Protection is a necessary, yet not sufficient condition for security. Incidentally, the Sunburst attack is a major warning about the necessity to no longer rely on the initial certifications of software products only. Software update screening technologies must be found. Finally, it’s abnormal that France, as an exporter of digital brains, cannot stimulate the creation and development of cybersecurity software companies more efficiently, and put an end to the US-Israeli duopoly in the European market.

International action must not only aim at regulating cyberspace, following president Macron’s call on November 12th , 2018 in Paris [speech for the inauguration of the Internet GovernanceForum, at the Unesco], but also use all bilateral and multilateral means available to push those governments perpetrating or protecting cyberattacks to amend their ways. But individual sanctions are only one type of tools, the effectiveness of which is rather limited ; conversely, the commercial weight of the EU offers important perspectives.

“Ambitious and achievable goals must be set. It’s an illusion to believe that cybercrime can be wiped off; it’s within our grasp to curb it.”

Finally, the French cyberdefence doctrine must include the capability to engage in retaliations which would be proportionate to any attack against civilian as well as military infrastructure deemed essential. Following the impetus of Thierry Breton [EU commissioner for internal market], the European Commission has significantly announced a new cybersecurity strategy.

In order to fight at the appropriate level, ambitious and achievable goals must be set. It’s an illusion to believe that cybercrime can be wiped off; it’s within our grasp to curb it.

The fight for cyber could draw an inspiration from the Atalante operation against piracy, implemented in the Indian Ocean since 2008, in which the European Union relied on a first contributing country (France), to bring together speed and effectiveness. Retaliation against cyber-coercion could be piloted by the ComCyber [joint military cyber command, which was formed in 2017] or the direction générale de la sécurité extérieure (DGSE – Foreign Intelligence agency), or by an integrated common team, as is the case in Great Britain, at the national level or in cooperation with allies.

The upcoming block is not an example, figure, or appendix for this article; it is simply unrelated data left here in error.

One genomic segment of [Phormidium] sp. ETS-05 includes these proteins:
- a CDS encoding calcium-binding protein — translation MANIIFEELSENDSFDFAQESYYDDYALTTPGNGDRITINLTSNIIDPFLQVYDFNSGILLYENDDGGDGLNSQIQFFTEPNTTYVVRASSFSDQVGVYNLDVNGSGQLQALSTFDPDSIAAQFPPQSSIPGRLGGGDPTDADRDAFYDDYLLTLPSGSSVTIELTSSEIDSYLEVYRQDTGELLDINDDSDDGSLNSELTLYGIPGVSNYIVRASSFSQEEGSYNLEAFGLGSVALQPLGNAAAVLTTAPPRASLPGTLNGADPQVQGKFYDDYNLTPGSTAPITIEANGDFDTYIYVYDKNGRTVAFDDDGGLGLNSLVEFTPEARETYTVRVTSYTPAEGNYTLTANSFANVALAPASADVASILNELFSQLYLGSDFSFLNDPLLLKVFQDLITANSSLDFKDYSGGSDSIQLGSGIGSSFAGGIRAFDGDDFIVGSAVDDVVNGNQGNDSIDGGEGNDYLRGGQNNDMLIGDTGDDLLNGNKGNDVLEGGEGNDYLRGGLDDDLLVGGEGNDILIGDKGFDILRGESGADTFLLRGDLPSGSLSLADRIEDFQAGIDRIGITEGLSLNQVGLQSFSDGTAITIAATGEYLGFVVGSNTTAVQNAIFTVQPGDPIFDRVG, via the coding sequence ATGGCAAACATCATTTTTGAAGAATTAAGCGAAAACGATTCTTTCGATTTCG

Without any change in the doctrine already mentioned regarding the comprehensive nature of cyber-defence, there will be no deterring effect whatsoever, and nothing will prevent events such as the massive cyberattack against the Rouen university hospital in November 2019 to multiply and become more and more serious.

Faced with milestones represented by the exponential growth of ransomware and the Sunburst operation, our country must very quickly start to engage in a strategic reassessment and abandon the incremental logic which has been guiding our cyber=defence until now, and which is no longer suited to the current context. More than ever, it seems indispensable to us that the President of the Republic should rely on a national cyber coordinator [coordonnateur national cyber (CNC)], comparable with the national intelligence and anti terrorism coordinator [coordinateur national du renseignement et de la lutte contre le terrorisme (CNRLT)], who has already demonstrated his effectiveness.

Bernard Barbier, former technical director at DGSE. A former director of the Information Technologies and Electronics laboratory [Laboratoire d’électronique et de technologies de l’information (LETI)], he is a member of the Académie des technologies.

Jean-Louis Gergorin, senior lecturer at Sciences Po. Former head of policy planning at the French Ministry of Foreign Affairs, he is a co-author of «Cyber. La guerre permanente » (Les éditions du cerf, 2018).

Admiral Edouard Guillaud, former Chief of the General Staff of the French armies.

OP-ED. Published in French on Le Monde, dated 5th of January, 2021.